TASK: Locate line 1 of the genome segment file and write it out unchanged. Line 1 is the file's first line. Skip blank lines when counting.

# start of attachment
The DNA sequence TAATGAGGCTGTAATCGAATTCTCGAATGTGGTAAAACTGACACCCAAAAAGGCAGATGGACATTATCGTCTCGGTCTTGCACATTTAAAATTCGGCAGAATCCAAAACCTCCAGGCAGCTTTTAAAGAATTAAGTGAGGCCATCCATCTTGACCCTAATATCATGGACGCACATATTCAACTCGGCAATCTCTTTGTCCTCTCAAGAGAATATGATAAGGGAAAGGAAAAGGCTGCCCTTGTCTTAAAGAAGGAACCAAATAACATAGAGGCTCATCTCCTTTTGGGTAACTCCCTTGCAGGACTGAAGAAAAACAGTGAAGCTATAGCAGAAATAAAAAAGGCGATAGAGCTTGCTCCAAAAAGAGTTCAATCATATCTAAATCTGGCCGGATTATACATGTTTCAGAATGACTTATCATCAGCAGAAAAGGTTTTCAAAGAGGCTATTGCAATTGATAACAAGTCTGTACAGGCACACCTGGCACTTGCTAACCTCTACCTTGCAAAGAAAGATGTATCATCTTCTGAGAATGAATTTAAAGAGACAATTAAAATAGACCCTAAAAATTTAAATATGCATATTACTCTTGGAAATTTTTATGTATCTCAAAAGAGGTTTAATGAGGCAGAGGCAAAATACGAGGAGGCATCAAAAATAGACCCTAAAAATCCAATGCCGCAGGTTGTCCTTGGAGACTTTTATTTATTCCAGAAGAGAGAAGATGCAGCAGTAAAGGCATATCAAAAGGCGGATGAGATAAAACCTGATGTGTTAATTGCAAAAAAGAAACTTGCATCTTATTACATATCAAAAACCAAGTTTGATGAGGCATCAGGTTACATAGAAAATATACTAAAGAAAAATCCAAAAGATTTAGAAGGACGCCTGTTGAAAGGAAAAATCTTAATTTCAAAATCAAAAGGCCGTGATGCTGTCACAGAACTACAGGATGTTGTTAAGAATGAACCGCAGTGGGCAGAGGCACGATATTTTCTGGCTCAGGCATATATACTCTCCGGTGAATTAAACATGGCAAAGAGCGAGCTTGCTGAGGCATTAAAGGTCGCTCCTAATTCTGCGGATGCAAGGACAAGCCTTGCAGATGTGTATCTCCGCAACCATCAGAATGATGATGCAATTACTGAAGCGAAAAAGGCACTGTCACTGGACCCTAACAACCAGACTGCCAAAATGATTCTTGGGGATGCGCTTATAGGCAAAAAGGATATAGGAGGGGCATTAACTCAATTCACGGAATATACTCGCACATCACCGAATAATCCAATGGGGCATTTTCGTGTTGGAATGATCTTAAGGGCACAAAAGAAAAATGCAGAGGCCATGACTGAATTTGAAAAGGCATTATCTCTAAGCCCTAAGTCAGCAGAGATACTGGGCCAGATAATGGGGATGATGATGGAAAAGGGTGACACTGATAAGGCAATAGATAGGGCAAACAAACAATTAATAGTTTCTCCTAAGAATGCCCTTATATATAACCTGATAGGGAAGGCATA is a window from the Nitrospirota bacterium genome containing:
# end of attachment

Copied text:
The DNA sequence TAATGAGGCTGTAATCGAATTCTCGAATGTGGTAAAACTGACACCCAAAAAGGCAGATGGACATTATCGTCTCGGTCTTGCACATTTAAAATTCGGCAGAATCCAAAACCTCCAGGCAGCTTTTAAAGAATTAAGTGAGGCCATCCATCTTGACCCTAATATCATGGACGCACATATTCAACTCGGCAATCTCTTTGTCCTCTCAAGAGAATATGATAAGGGAAAGGAAAAGGCTGCCCTTGTCTTAAAGAAGGAACCAAATAACATAGAGGCTCATCTCCTTTTGGGTAACTCCCTTGCAGGACTGAAGAAAAACAGTGAAGCTATAGCAGAAATAAAAAAGGCGATAGAGCTTGCTCCAAAAAGAGTTCAATCATATCTAAATCTGGCCGGATTATACATGTTTCAGAATGACTTATCATCAGCAGAAAAGGTTTTCAAAGAGGCTATTGCAATTGATAACAAGTCTGTACAGGCACACCTGGCACTTGCTAACCTCTACCTTGCAAAGAAAGATGTATCATCTTCTGAGAATGAATTTAAAGAGACAATTAAAATAGACCCTAAAAATTTAAATATGCATATTACTCTTGGAAATTTTTATGTATCTCAAAAGAGGTTTAATGAGGCAGAGGCAAAATACGAGGAGGCATCAAAAATAGACCCTAAAAATCCAATGCCGCAGGTTGTCCTTGGAGACTTTTATTTATTCCAGAAGAGAGAAGATGCAGCAGTAAAGGCATATCAAAAGGCGGATGAGATAAAACCTGATGTGTTAATTGCAAAAAAGAAACTTGCATCTTATTACATATCAAAAACCAAGTTTGATGAGGCATCAGGTTACATAGAAAATATACTAAAGAAAAATCCAAAAGATTTAGAAGGACGCCTGTTGAAAGGAAAAATCTTAATTTCAAAATCAAAAGGCCGTGATGCTGTCACAGAACTACAGGATGTTGTTAAGAATGAACCGCAGTGGGCAGAGGCACGATATTTTCTGGCTCAGGCATATATACTCTCCGGTGAATTAAACATGGCAAAGAGCGAGCTTGCTGAGGCATTAAAGGTCGCTCCTAATTCTGCGGATGCAAGGACAAGCCTTGCAGATGTGTATCTCCGCAACCATCAGAATGATGATGCAATTACTGAAGCGAAAAAGGCACTGTCACTGGACCCTAACAACCAGACTGCCAAAATGATTCTTGGGGATGCGCTTATAGGCAAAAAGGATATAGGAGGGGCATTAACTCAATTCACGGAATATACTCGCACATCACCGAATAATCCAATGGGGCATTTTCGTGTTGGAATGATCTTAAGGGCACAAAAGAAAAATGCAGAGGCCATGACTGAATTTGAAAAGGCATTATCTCTAAGCCCTAAGTCAGCAGAGATACTGGGCCAGATAATGGGGATGATGATGGAAAAGGGTGACACTGATAAGGCAATAGATAGGGCAAACAAACAATTAATAGTTTCTCCTAAGAATGCCCTTATATATAACCTGATAGGGAAGGCATA is a window from the Nitrospirota bacterium genome containing: